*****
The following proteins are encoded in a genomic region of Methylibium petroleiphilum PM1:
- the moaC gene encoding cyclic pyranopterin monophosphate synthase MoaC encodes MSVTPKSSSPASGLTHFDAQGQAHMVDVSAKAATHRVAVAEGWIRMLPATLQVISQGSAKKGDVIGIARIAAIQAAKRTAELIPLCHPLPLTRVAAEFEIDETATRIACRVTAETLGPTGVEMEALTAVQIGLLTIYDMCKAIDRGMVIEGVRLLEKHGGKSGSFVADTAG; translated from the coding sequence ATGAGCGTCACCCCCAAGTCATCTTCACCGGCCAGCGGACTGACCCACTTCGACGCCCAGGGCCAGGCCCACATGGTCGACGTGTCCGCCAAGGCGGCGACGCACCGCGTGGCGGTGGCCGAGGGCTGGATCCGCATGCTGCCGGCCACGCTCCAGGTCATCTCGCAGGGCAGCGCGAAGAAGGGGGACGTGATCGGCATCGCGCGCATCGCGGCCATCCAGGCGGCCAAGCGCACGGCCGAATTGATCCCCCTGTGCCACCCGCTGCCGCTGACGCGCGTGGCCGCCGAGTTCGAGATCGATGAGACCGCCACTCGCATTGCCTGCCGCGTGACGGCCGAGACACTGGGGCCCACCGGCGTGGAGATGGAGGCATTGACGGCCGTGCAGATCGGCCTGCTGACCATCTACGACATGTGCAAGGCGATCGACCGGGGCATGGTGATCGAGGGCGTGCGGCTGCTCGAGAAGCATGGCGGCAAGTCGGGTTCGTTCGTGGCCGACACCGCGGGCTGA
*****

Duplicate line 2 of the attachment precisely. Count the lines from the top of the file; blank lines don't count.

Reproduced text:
- the moaC gene encoding cyclic pyranopterin monophosphate synthase MoaC encodes MSVTPKSSSPASGLTHFDAQGQAHMVDVSAKAATHRVAVAEGWIRMLPATLQVISQGSAKKGDVIGIARIAAIQAAKRTAELIPLCHPLPLTRVAAEFEIDETATRIACRVTAETLGPTGVEMEALTAVQIGLLTIYDMCKAIDRGMVIEGVRLLEKHGGKSGSFVADTAG; translated from the coding sequence ATGAGCGTCACCCCCAAGTCATCTTCACCGGCCAGCGGACTGACCCACTTCGACGCCCAGGGCCAGGCCCACATGGTCGACGTGTCCGCCAAGGCGGCGACGCACCGCGTGGCGGTGGCCGAGGGCTGGATCCGCATGCTGCCGGCCACGCTCCAGGTCATCTCGCAGGGCAGCGCGAAGAAGGGGGACGTGATCGGCATCGCGCGCATCGCGGCCATCCAGGCGGCCAAGCGCACGGCCGAATTGATCCCCCTGTGCCACCCGCTGCCGCTGACGCGCGTGGCCGCCGAGTTCGAGATCGATGAGACCGCCACTCGCATTGCCTGCCGCGTGACGGCCGAGACACTGGGGCCCACCGGCGTGGAGATGGAGGCATTGACGGCCGTGCAGATCGGCCTGCTGACCATCTACGACATGTGCAAGGCGATCGACCGGGGCATGGTGATCGAGGGCGTGCGGCTGCTCGAGAAGCATGGCGGCAAGTCGGGTTCGTTCGTGGCCGACACCGCGGGCTGA